It wasn’t the high taxes in Nassau County, or the recent changes to New York’s bail laws that drove Lizette Sonsini, a former Democrat, to vote Republican this year.
Her reasons were more overarching.
“I don’t like the president, and the Democrats are spending too much money on things like infrastructure, when really we need politicians who are going to bring more money back into this country,” said Sonsini, 56, of Great Neck.
“Maybe if Democrats see how we’re voting in these local elections,” she said, “they will see we’re not happy with the way things are going.”
Across the country, Democrats witnessed an intense backlash on Election Day, as the party suffered major losses in Virginia and in many suburban communities like Nassau County, where Democratic leaders were swept from office by Republicans — even though registered Democrats outnumber Republicans by 100,000.
The Democratic county executive, Laura Curran, trailed her Republican opponent, Bruce Blakeman, by more than 4 percentage points; Blakeman has declared victory, but Curran has not conceded.
The race for district attorney, a post that has been held by a Democrat since 2006, was won by Republican Anne Donnelly, a 32-year veteran of the district attorney’s office with little prior political experience. She coasted to a 20-point win over Todd Kaminsky, a Democratic state senator and former federal prosecutor. And the race to replace the outgoing Democratic county comptroller went to a Republican, Elaine Phillips.
Off-year elections are often hard for the party of the sitting president, but the results defied candidate expectations and bolstered arguments that President Joe Biden’s unpopularity and the Democratic Party’s internecine battles were undermining its viability in the suburbs.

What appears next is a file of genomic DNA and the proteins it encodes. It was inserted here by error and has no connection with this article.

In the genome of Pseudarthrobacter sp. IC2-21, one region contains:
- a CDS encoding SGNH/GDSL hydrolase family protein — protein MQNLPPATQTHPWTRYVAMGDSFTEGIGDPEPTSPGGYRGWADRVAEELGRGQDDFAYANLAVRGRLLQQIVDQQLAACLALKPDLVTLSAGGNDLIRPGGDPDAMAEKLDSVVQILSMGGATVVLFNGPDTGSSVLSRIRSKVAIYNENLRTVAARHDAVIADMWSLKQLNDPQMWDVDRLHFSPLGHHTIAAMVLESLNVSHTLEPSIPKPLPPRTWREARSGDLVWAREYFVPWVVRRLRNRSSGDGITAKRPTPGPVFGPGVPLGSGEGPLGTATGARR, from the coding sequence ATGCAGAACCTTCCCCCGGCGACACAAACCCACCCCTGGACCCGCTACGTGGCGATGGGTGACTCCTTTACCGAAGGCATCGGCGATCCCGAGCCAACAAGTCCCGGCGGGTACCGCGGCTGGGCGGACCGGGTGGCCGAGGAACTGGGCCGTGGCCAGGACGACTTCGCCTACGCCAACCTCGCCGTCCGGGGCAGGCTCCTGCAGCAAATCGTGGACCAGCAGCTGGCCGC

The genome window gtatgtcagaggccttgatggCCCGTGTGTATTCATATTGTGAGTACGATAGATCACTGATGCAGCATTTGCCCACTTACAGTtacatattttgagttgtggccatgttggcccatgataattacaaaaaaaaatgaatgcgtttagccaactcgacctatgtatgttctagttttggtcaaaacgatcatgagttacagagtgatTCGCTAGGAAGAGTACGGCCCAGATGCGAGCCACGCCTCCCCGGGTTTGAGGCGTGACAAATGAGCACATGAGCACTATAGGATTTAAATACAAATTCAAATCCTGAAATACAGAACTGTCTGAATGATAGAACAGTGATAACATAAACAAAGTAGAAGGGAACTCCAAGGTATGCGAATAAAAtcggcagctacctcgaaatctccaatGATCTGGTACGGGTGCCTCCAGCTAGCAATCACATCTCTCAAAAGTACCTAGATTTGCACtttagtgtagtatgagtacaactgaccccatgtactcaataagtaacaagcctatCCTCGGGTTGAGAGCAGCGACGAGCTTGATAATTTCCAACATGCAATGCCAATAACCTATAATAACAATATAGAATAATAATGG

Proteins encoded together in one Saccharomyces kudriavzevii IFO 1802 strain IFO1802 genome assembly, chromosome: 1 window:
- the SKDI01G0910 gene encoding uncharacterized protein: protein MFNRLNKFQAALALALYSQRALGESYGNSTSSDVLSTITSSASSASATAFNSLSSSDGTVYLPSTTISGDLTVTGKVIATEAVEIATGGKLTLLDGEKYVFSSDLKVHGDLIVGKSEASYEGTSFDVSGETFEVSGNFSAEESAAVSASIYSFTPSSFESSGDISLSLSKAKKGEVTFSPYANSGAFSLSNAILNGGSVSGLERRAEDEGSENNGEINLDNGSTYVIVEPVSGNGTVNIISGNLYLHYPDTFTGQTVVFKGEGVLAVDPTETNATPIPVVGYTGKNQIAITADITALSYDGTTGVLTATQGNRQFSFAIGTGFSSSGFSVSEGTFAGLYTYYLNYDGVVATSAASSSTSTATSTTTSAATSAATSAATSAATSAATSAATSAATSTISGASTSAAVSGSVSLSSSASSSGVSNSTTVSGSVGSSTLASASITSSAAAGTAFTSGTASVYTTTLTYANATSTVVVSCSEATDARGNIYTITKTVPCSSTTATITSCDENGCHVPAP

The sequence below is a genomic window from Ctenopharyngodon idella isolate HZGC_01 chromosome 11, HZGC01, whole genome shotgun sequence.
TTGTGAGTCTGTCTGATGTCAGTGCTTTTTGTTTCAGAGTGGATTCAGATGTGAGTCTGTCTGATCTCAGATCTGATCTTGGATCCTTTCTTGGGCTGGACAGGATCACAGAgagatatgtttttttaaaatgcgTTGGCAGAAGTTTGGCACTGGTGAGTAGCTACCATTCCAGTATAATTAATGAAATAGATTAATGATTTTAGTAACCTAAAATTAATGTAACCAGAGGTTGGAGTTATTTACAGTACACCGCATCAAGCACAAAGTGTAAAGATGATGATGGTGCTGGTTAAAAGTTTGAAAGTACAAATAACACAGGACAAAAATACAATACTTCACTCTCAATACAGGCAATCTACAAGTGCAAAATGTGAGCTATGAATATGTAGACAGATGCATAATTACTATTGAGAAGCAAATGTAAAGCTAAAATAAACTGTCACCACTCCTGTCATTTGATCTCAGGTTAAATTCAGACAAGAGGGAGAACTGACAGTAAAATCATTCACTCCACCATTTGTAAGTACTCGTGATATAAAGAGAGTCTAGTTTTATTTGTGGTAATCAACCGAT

“It’s almost like we’re back temporarily to the ’60s and ’70s,” said Lawrence Levy, executive dean of the National Center for Suburban Studies at Hofstra University, referring to a time when Republicans ruled the Nassau County roost. “The real question is how long this will last.”
Four years ago, Democratic voters in Nassau County treated the 2017 election as an early referendum on President Donald Trump. They staged postcard-writing campaigns and held living-room fundraisers, and an energized electorate pushed Curran to become only the third Democrat in 80 years to be county executive in Nassau.
This year, the roles were reversed: The county has more than a million registered voters; 264,000 showed up and they voted overwhelmingly Republican, seemingly ousting Curran after one term.
“There was a wave, there’s no doubt about it, even for an unapologetically pro-business, pro-public safety Democrat,” Curran said, referring to herself.
In conversations with more than a dozen Nassau County voters this week, they cited their overall disapproval of the president, their distaste for vaccine mandates and a fear of funds being diverted from the police as factors in their decision to vote Republican. Concerns over Biden’s handling of Israel also arose several times.
Among those voting Republican was Audrey Alleva, 64, a Garden City resident with family in the military, who cited the president’s performance as a factor in her decision.
“I don’t like the way President Biden handled the country leaving Afghanistan,” Alleva said.
Sam Liviem, 70, a Great Neck resident, cited other recent Democratic pushes as reason to cast his ballot for Republicans.
“When liberals try to push ‘defund the police,’ when they try to take down statues of people from the past, when they want to wipe out history, you are going back to the law of the jungle,” Liviem said.
Nassau County was recently ranked the safest county in the United States by U.S. News and World Report. But the Nassau Republican Party exploited fears about crime to drive voters to the polls, particularly in the case of Kaminsky, who supported changes in state bail laws that Republicans blame for the county’s recent rise in shootings, which have increased across the country during the pandemic.
In 2019, New York state curtailed bail for many nonviolent defendants, who might otherwise have stayed in pretrial detention because they could not pay. But law enforcement authorities argued the law was overly broad and faulted it for not granting judges more discretion to detain defendants they considered a risk to public safety.